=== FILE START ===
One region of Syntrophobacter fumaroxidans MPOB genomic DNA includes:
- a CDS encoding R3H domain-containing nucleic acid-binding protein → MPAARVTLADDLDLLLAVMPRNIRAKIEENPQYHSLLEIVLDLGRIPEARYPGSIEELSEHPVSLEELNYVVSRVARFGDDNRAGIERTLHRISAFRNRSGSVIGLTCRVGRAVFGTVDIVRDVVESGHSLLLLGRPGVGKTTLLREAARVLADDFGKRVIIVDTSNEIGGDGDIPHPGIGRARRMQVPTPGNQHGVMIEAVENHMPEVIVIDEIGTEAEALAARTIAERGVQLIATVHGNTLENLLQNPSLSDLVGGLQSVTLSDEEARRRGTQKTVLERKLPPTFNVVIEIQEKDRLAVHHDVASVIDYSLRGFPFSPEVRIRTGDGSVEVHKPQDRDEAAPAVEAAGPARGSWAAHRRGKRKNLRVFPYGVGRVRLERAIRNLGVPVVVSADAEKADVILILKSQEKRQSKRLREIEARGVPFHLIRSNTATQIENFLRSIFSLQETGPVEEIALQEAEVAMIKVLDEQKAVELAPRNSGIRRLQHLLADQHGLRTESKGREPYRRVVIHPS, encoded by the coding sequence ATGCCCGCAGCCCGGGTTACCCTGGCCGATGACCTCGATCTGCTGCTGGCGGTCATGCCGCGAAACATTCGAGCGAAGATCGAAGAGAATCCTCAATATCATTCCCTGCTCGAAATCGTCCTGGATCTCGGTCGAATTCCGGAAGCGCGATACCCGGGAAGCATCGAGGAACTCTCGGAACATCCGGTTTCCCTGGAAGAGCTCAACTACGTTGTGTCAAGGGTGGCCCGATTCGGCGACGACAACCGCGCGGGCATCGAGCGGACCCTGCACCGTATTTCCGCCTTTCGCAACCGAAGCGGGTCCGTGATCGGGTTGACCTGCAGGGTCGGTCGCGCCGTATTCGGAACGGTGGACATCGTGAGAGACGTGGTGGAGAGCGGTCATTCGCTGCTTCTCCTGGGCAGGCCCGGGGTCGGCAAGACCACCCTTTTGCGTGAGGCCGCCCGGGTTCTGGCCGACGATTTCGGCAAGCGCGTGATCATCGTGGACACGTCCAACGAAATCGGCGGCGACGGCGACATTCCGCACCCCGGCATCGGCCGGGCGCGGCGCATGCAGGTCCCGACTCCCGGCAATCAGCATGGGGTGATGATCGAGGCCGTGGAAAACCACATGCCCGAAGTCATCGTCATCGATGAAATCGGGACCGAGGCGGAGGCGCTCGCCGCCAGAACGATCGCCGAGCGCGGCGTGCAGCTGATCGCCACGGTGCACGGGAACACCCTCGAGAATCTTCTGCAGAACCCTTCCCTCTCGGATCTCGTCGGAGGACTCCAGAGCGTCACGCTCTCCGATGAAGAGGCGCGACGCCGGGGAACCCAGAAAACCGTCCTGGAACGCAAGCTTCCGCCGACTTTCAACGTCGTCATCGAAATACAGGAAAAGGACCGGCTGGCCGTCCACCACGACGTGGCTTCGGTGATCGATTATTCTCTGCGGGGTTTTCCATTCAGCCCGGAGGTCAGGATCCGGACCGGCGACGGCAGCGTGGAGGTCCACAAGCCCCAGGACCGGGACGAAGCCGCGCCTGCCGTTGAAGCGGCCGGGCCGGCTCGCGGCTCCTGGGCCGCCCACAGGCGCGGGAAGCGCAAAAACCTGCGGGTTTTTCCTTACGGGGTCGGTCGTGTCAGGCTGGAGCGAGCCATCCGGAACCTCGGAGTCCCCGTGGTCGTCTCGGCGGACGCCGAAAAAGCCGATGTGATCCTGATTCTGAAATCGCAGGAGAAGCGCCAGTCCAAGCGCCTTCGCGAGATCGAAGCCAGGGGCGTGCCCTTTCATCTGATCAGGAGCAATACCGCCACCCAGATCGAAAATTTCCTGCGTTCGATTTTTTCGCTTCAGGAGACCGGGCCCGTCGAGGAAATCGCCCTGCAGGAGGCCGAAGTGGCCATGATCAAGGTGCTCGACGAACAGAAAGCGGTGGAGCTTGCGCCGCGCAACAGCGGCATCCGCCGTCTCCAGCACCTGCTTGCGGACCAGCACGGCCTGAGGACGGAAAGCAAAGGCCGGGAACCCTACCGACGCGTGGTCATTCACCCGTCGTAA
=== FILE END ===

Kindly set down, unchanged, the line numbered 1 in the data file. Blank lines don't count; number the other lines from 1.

One region of Syntrophobacter fumaroxidans MPOB genomic DNA includes: